Crossing the Finnish line


In a season dominated by Mercedes, perhaps one of the most pleasing and enjoyable highlights has come not from a Silver Arrows driver, but one that is instead powered by the all conquering German power unit and carrying the supremely cool Martini livery. I am of course talking about the new 'Flying Finn', Valtteri Bottas.

Five podium finishes, out of the top 10 on two just occasions, some fantastic qualifying laps - including that tremendous effort in Sochi - and an ability to overtake like few others on the grid are just a few of the reasons why Finland's new golden boy is quickly rising to the top; both of the field and within the minds of the big players in the paddock. All that eludes him is a race victory, something which has certainly been within reach several times this year. What a difference a year makes, eh?

Many knew of his great talents, but his debut season was marred somewhat by an uncompetitive car. But isn't that sometimes where we learn about just how special drivers can be? When things aren't in their favour? Where they have to fight and hustle the car into doing things it shouldn't be capable of? We witnessed on multiple occasions in 2013 the skill Bottas has - Canada and Austin in particular spring to mind - and maybe that's where we learnt the most about him as a Formula 1 driver?

One factor that I feel is often overlooked is the importance his FP1 runs in 2012 played in the development of the driver we see today. At a time where time on the track is oh so precious, those fifteen outings across the year have surely proved vital in honing his feel for not only the tracks, but how to tackle a car developed to the extent of nothing he had driven before. Is he proof of the vital part time on track can play before making your racing debut at this level?

Finland seems to have a knack of producing fantastically quick and clever drivers, particularly at a time where a new generation of drivers are coming through. Rosberg, Hakkinen, Raikkonen, Bottas. Not bad, is it? For a country of such size and one so in love with rallying, to keep presenting us with such talent is a gift we should all be thankful for. Many enter this sport tipped for greatness, touted as future world champions. Is what we're watching in 2014 the next Finnish superstar staking his claim to join the greats?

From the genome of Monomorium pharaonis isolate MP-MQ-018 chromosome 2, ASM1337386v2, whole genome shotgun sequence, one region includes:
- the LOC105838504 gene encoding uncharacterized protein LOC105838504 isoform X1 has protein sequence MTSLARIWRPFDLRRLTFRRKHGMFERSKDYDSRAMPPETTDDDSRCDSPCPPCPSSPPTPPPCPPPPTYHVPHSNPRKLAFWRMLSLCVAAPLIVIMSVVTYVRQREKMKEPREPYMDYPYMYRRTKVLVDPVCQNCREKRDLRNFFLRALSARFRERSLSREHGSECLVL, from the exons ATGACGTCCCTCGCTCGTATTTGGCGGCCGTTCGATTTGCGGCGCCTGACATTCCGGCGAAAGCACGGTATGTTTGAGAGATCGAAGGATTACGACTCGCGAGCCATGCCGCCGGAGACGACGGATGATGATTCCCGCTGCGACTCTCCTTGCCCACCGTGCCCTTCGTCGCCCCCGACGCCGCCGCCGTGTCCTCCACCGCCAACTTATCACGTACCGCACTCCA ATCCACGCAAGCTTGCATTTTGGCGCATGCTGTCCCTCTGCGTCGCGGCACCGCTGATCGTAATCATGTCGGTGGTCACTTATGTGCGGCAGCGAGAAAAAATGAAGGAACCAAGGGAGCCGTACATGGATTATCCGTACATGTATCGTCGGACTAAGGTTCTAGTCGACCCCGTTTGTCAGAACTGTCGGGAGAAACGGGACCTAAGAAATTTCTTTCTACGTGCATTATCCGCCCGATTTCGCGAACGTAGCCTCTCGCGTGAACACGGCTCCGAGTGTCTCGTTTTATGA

Will we see Valtteri take his first career victory in the final three races? Frequently the closest rival to the two Mercedes', can he keep the pressure and take that elusive win to complete what has been an already superb season for driver and team? How good is it to have Williams back challenging at the front? Let's not forget, the Finn is ahead of both Sebastian Vettel and Fernando Alonso in the driver's championship, and has without doubt outperformed his team mate over the course of the season. Can he maintain that through to the chequered flag in Abu Dhabi, and at the same time secure 3rd place in the constructor's for a team which finished 2013 with just 5 points? Remarkable.

Oh, and on a quick side note, I'd like to raise this question. Is it not a huge shame that we don't have a race in Scandinavia? With a multitude of elite drivers coming from the region, wouldn't it be great to those countries rewarded with seeing their local heroes concur on home soil? I realise it's highly unlikely, but with four Scandinavian drivers currently out there, it would be nice to see. If the number of Finnish flags at other European races is anything to go by, organisers would have no problem selling tickets!

Paul Godley 15/10/2014

Image source (and all image rights): Valtteri Bottas - grandprix247

Top Drivers

Driver Points
Hamilton 252
Rosberg 211
Vettel 203
Raikkonen 107
Bottas 101
Massa 97



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